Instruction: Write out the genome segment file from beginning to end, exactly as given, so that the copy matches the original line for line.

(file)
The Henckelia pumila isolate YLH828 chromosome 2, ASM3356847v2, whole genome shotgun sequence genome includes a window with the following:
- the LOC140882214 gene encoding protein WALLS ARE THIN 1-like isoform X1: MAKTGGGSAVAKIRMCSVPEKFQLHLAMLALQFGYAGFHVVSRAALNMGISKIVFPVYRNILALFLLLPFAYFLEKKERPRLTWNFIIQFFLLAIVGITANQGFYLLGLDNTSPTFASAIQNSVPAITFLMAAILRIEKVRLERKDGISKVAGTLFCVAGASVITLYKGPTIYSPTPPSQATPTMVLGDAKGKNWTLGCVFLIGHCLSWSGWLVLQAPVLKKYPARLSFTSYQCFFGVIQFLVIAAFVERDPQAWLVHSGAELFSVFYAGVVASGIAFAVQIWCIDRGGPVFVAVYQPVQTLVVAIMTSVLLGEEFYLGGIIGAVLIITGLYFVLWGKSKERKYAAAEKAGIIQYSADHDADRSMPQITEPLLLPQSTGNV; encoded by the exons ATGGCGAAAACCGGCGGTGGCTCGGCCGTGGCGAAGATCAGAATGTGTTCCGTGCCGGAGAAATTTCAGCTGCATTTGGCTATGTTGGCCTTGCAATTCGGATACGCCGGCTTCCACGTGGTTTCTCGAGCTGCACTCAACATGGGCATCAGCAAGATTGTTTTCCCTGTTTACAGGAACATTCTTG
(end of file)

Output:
The Henckelia pumila isolate YLH828 chromosome 2, ASM3356847v2, whole genome shotgun sequence genome includes a window with the following:
- the LOC140882214 gene encoding protein WALLS ARE THIN 1-like isoform X1: MAKTGGGSAVAKIRMCSVPEKFQLHLAMLALQFGYAGFHVVSRAALNMGISKIVFPVYRNILALFLLLPFAYFLEKKERPRLTWNFIIQFFLLAIVGITANQGFYLLGLDNTSPTFASAIQNSVPAITFLMAAILRIEKVRLERKDGISKVAGTLFCVAGASVITLYKGPTIYSPTPPSQATPTMVLGDAKGKNWTLGCVFLIGHCLSWSGWLVLQAPVLKKYPARLSFTSYQCFFGVIQFLVIAAFVERDPQAWLVHSGAELFSVFYAGVVASGIAFAVQIWCIDRGGPVFVAVYQPVQTLVVAIMTSVLLGEEFYLGGIIGAVLIITGLYFVLWGKSKERKYAAAEKAGIIQYSADHDADRSMPQITEPLLLPQSTGNV; encoded by the exons ATGGCGAAAACCGGCGGTGGCTCGGCCGTGGCGAAGATCAGAATGTGTTCCGTGCCGGAGAAATTTCAGCTGCATTTGGCTATGTTGGCCTTGCAATTCGGATACGCCGGCTTCCACGTGGTTTCTCGAGCTGCACTCAACATGGGCATCAGCAAGATTGTTTTCCCTGTTTACAGGAACATTCTTG